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No cigarette butts? California would ban tobacco filters under a proposed law

By Andrew Sheeler, The Sacramento Bee

January 25- A California lawmaker has introduced a bill to ban the sale of single-use tobacco or cannabis products – such as cigarette filters and vape pods – in the state, citing the damage those products do to both the human body and the environment.

Assembly Bill 1690, introduced by Assemblywoman Luz Rivas, D-San Fernando Valley, would authorize local governments to impose a $500 fine against each person who sells, gives or otherwise furnishes a single-use tobacco or cannabis product in the state.

“For over half a century, single-use tobacco products have been nothing but a blight on our public health and environment,” Rivas said in a press conference announcing her bill.

The bill comes as Californians are set to go to the polls in November to decide whether to approve a law banning the sale of flavored tobacco in the state.

Heidi Sanborn, with the National Stewardship Action Council, said during the press conference that the bill isn’t targeting tobacco or cannabis specifically, but rather the waste that the single-use products leave behind.

Sanborn also pointed out that AB 1690 does not yet have a date for when it would go into effect if it is signed into law.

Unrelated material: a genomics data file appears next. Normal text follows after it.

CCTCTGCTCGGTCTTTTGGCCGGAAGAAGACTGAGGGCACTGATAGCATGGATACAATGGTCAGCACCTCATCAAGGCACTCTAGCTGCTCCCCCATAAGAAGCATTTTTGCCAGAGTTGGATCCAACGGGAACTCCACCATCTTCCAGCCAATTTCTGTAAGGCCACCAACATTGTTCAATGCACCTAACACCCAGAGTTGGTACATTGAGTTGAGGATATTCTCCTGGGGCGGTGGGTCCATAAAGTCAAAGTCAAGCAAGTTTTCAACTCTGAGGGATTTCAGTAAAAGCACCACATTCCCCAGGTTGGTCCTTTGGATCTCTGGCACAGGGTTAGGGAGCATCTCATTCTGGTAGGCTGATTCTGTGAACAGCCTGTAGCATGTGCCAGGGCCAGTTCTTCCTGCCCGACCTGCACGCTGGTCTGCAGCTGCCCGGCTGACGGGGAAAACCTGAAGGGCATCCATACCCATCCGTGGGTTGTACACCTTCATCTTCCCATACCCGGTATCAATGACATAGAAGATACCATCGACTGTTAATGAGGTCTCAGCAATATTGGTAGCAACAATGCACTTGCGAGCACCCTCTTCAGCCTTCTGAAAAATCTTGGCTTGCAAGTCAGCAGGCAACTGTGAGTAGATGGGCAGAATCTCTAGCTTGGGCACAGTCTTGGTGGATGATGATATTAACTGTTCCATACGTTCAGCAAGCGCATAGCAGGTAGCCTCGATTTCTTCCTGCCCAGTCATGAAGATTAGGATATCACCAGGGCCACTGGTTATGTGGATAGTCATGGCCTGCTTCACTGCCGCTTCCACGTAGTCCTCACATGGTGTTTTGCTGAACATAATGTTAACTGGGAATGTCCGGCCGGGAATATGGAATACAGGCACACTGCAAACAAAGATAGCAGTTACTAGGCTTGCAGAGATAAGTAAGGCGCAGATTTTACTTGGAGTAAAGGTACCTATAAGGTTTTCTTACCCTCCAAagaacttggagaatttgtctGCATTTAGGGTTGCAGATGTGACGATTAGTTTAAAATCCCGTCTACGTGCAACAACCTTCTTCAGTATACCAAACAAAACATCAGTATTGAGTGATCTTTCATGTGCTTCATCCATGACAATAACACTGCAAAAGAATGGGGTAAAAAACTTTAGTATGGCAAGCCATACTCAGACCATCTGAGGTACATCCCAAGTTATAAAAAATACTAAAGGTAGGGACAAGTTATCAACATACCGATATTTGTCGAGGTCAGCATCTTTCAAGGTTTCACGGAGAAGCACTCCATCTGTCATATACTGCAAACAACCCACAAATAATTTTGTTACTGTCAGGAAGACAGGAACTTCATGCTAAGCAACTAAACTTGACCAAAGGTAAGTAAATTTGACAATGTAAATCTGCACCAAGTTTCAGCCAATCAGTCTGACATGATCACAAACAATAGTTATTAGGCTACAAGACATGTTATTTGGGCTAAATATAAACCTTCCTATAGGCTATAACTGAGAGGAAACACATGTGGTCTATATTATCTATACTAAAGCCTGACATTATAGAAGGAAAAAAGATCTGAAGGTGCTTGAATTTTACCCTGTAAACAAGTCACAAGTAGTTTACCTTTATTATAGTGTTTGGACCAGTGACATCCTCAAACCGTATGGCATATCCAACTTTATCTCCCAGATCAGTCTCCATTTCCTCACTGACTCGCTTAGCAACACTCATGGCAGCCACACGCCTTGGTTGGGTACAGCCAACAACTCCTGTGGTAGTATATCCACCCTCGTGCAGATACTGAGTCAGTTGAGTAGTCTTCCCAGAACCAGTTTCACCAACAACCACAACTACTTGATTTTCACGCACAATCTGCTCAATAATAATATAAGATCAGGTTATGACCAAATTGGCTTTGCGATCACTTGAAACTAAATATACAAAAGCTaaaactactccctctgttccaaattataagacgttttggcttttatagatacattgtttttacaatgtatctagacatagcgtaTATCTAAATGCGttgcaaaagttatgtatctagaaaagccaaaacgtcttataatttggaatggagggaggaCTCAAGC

Nicholas Mallos, senior director of the Trash Free Seas program at the Ocean Conservancy, said during the press conference that cigarette butts account for about 30% of all the trash collected by volunteers in the state during the annual Coastal Cleanup Day.

Mallos pointed out that the cigarette filters contain plastics that don’t break down, which leach toxic chemicals and microplastics into the environment.

Assemblyman Mark Stone, D-Monterey Bay, pointed out that cigarette filters were a promotional marketing tool of the tobacco industry to make smoking seem safer, when they offer little real protection for the smoker.

“The fact is those filters really do nothing for the health outcomes for individuals who are smoking,” he said.

Stone has authored similar bills in the past which failed to advance. He attributed that past failure to the influence that the tobacco industry had on the Assembly Governmental Organization Committee, which reviewed those previous bills. AB 1690 will go before the Assembly Health Committee, a more natural fit, Stone said.

Rivas said the bill has strong support from several Democrats in both the Assembly and the Senate.

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